A new kind of invasive species — a hammerhead worm that can grow to a foot, eats earthworms and produces tetrodotoxin — has been sighted over 100 times by citizen scientists in Georgia using the social networking service iNaturalist.
David Lodge is an expert on invasive species, a conservation biologist and director of the Cornell Atkinson Center for Sustainability. He says the hammerhead worm has likely been lurking for a long while before its recent discovery, U.S. policies still allow for invasive species to take hold from anywhere in the world, and new digital platforms that engage citizen scientists are valuable tools in identifying the spread of invasive species.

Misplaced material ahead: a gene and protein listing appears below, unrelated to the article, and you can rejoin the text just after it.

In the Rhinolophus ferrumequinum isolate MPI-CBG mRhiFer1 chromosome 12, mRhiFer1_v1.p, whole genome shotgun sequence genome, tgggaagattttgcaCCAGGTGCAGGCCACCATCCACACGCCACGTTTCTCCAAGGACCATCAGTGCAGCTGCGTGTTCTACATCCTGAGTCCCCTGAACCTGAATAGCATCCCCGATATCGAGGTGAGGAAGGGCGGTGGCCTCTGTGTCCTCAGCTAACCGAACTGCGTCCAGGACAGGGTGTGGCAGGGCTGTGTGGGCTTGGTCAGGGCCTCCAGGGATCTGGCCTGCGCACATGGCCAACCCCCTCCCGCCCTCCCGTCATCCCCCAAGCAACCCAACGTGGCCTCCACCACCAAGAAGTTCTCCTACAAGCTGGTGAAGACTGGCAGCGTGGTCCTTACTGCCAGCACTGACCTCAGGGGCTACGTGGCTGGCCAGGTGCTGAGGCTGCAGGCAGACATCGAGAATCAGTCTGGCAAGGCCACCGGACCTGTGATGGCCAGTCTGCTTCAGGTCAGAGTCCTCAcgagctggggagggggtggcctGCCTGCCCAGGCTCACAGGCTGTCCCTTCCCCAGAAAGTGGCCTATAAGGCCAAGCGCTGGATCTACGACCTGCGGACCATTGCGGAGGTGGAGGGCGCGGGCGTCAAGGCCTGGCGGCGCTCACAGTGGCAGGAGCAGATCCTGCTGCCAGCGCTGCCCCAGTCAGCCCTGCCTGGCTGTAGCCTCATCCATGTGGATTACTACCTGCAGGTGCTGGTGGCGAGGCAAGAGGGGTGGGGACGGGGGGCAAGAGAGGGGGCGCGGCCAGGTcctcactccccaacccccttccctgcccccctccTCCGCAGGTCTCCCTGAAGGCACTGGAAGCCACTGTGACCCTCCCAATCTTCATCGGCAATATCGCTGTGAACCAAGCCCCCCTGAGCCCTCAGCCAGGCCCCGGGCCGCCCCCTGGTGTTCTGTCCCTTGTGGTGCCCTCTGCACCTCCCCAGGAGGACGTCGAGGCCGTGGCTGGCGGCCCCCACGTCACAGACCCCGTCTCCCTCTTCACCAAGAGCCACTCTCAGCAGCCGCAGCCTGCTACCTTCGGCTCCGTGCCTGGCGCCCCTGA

“The hammerhead worm is one example of the ‘discovery’ of species that invaded long ago, but often go unseen or unrecognized. The introduction of such species in the soils imported with living plants is really no surprise. Although we’ve made some progress in slowing the introduction and spread of some species, U.S. policies still allow the intentional importation of most species from anywhere in the world.
“iNaturalist is one of many recent technological developments and digital platforms that are increasing our knowledge of the plants and animals around us, and often by engaging more citizen scientists. eBird is doing that for birds. These platforms allow us to gather and make available much faster information about natural history observations that would otherwise remain hidden in one person’s brain.
“Then there are other technologies that make it possible to detect otherwise unseen species. These include environmental DNA (eDNA) to detect invasive species like Asian Carp in the Great Lakes region, and drones to warn swimmers of Great White Sharks off the coast of California.”
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